SUBANG: The “bad habit” of delaying or not making payments pose a huge risk to small and medium enterprises (SMEs), said Minister in the Prime Minister’s Department Datuk Seri Dr Wee Ka Siong.
SMEs could no longer afford this bad business culture of making late payments, he said.
“SMEs will face credit constraints when customers are slow or fail to pay. And this poses one of the highest risk to SMEs.
“When an enterprise is unable to meet its financial obligations, it goes into insolvency and this may spill over to other companies which are their suppliers,” said Dr Wee during the Trade Credit Pledge Conference at Inti International College Subang.
With the implementation of the Goods and Services Tax, he said, late payments would add another blow to the cash flow of SMEs.
“Too often, SMEs have to endure months without payment,” he said.
Dr Wee welcomed the initiative by the Malaysia SME Media Group, Inti International College and the Joint Secretariat for the Trade Credit Pledge.
The move seeks to get multinationals, government linked companies and public listed companies to sign a pledge to pay their SME partners on time as part of their corporate social responsibility.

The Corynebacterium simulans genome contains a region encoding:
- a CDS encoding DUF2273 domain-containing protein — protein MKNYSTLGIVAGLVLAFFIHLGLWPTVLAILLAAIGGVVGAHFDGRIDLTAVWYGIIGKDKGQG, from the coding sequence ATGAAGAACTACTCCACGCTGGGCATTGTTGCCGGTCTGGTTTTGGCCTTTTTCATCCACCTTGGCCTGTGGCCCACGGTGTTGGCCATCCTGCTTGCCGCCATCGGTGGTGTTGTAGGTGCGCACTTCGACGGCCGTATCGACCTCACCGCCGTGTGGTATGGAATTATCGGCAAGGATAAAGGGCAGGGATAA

Dr Wee also urged businesses to change and emulate Japan’s business culture which strictly followed credit term which is 30 days or even two weeks.
A survey by the SME Media Group and Inti International University showed that making late payments has become a very common problem in Malaysia, with 73% of business operators saying it was Malaysia’s business culture.
It takes an average of 94.1 days for SMEs to receive its dues, said Wee, and the annual bad debt per company stood at RM52,100.
Seven bodies representing various SMEs, including the SME Association of Malaysia signed the pledge at the event.
Dr Wee described the move as a significant milestone to kick start the movement to get 50 trade associations to sign the pledge by the end of the year.
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